Donderdagaand, 26 September, het Helize van Vuuren die DJ Opperman-gedenklesing gelewer.  Dit was ‘n inspirerende lesing oor die betekenis van laatwerk en Van Vuuren, ‘n ingeligte en  deurwinterde literator,  het Opperman se “Vuurbees” op ‘n briljante en sinryke wyse ontleed. Van Vuuren het deur die jare veral bekendheid verwerf vir haar speurtogte: verwysings in Tristia, onder meer. 

‘n Paar punte:

Van Vuuren het belangrike aspekte van Celan se ondeurdringbare verse vir die leser “oopgemaak”. Sy het Lacoue-Labarthe en Szondi gebruik om die komplekse leesproses te verduidelik. Sy betrek Said se On late style, Adorno en Clark om laatwerk te verduidelik en Komas uit ‘n bamboesstok vir die toehoorder op ‘n ander manier te bekyk.

By Opperman is die laatwerk egter nie pessimisties nie – hier beweeg hy weg van die pessimisme wat “laatwerk” kenmerk. Daar is egter in Dolosse egter sprake van die katabasis of afbeweeg in die hel. Op ‘n briljante wyse analiseer sy die Hertzog-prys-debakel toe Tristia bó Dolosse bekroon is en die opmerkings van Lindenberg oor lg. Hoe belaglik blyk dit na al die jare om hierdie twee tekste teen mekaar af te speel.

Sy verwys ook na Picasso en die motief van Pompeï en Dionisiese orgies, die teruggaan na neolitiese kunsvorme en die reis deur miljoene jare se geskiedenis van die mensdom  in Opperman se Dolosse.

Ons sien ook ‘n video van Lascaux en Altamira om die grottonele te verduidelik – Van Vuuren op haar beste! Speurder Van Vuuren ontdek in die dokumente-sentrum ‘n artikel wat DJ Opperman gelees het: Loren Eisely wat die “Vuurbees” op ‘n ander manier ontsluit. Ook Jacques Perk se gedigtesiklus oor die grotte van Han betrek sy – ‘n reeks waarvan DJO beslis kennis geneem het. Die gesprek met Blum en natuurlik,  Wilma Stockenström word eweneens onder die loep geneem:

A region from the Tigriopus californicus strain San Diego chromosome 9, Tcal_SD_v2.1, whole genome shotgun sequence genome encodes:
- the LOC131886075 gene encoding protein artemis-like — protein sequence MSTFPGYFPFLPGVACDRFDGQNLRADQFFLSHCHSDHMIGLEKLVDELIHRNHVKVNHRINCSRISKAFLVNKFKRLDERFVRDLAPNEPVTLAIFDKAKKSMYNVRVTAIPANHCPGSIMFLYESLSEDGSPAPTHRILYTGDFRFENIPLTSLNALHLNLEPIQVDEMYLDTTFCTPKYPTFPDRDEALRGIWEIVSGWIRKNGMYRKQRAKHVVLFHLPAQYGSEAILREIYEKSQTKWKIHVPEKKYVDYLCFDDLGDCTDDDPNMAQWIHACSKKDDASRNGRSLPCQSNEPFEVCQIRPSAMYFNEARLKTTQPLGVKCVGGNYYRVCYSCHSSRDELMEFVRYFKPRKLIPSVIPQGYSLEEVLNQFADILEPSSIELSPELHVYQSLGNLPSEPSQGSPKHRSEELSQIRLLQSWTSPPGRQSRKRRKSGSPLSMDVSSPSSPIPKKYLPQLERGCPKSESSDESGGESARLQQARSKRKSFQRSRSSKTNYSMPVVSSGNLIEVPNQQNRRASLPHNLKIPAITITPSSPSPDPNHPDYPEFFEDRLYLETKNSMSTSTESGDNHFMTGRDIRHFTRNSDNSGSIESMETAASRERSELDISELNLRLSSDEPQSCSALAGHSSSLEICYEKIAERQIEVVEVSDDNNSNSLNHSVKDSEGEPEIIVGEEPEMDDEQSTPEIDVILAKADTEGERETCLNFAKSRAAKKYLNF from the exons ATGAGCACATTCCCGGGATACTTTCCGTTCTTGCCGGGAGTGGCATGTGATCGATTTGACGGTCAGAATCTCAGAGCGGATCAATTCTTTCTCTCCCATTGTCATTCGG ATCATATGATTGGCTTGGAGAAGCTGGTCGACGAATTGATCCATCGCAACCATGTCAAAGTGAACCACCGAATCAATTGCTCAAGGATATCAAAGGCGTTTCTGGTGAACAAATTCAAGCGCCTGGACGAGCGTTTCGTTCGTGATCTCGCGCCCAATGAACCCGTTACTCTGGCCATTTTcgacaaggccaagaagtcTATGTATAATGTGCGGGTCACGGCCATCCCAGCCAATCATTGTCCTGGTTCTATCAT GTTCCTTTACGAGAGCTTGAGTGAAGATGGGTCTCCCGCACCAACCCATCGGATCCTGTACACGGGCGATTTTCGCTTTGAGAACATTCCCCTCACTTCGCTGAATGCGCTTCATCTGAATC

Wat ek met berge gemeen het

 

Grot is ek: bewaarder van geslagte

se skreeuende gebeentes en hopies klip.

Grot ek: die berghaan se klankversterker.

Die berghaan draal. Hy sleep skalks

sy klein stompstertskadu deur my,

en met die skaduprent op my tong

 

stamel ek my ganse leegheid.

 

(Uit: (Monsterverse, 1984:32

 

Opperman het inderdaad die grotte van Han besoek. Die Laatfase by Opperman staan egter in die teken van anabasis – ‘n positiewe proses.

Ook het Van Vuuren kommentaar gelewer – n.a.v. ‘n besoek aan die ICLA-kongres aan die Sorbonne – oor die impak van BDE of byna-dood-ervarings.

 *